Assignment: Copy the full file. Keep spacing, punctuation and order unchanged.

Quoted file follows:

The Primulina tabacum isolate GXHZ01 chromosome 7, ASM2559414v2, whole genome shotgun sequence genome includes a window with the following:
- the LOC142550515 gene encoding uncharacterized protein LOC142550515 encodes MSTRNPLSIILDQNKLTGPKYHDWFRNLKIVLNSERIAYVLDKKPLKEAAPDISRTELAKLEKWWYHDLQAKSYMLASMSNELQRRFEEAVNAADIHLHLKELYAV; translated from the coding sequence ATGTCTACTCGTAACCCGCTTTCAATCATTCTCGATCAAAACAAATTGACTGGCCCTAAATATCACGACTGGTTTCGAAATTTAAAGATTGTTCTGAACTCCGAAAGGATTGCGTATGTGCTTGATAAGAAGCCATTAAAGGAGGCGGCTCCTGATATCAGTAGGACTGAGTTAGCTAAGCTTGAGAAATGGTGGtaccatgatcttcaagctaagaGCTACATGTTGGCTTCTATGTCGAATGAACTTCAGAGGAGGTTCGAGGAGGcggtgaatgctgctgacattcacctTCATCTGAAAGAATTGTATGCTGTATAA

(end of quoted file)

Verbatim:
The Primulina tabacum isolate GXHZ01 chromosome 7, ASM2559414v2, whole genome shotgun sequence genome includes a window with the following:
- the LOC142550515 gene encoding uncharacterized protein LOC142550515 encodes MSTRNPLSIILDQNKLTGPKYHDWFRNLKIVLNSERIAYVLDKKPLKEAAPDISRTELAKLEKWWYHDLQAKSYMLASMSNELQRRFEEAVNAADIHLHLKELYAV; translated from the coding sequence ATGTCTACTCGTAACCCGCTTTCAATCATTCTCGATCAAAACAAATTGACTGGCCCTAAATATCACGACTGGTTTCGAAATTTAAAGATTGTTCTGAACTCCGAAAGGATTGCGTATGTGCTTGATAAGAAGCCATTAAAGGAGGCGGCTCCTGATATCAGTAGGACTGAGTTAGCTAAGCTTGAGAAATGGTGGtaccatgatcttcaagctaagaGCTACATGTTGGCTTCTATGTCGAATGAACTTCAGAGGAGGTTCGAGGAGGcggtgaatgctgctgacattcacctTCATCTGAAAGAATTGTATGCTGTATAA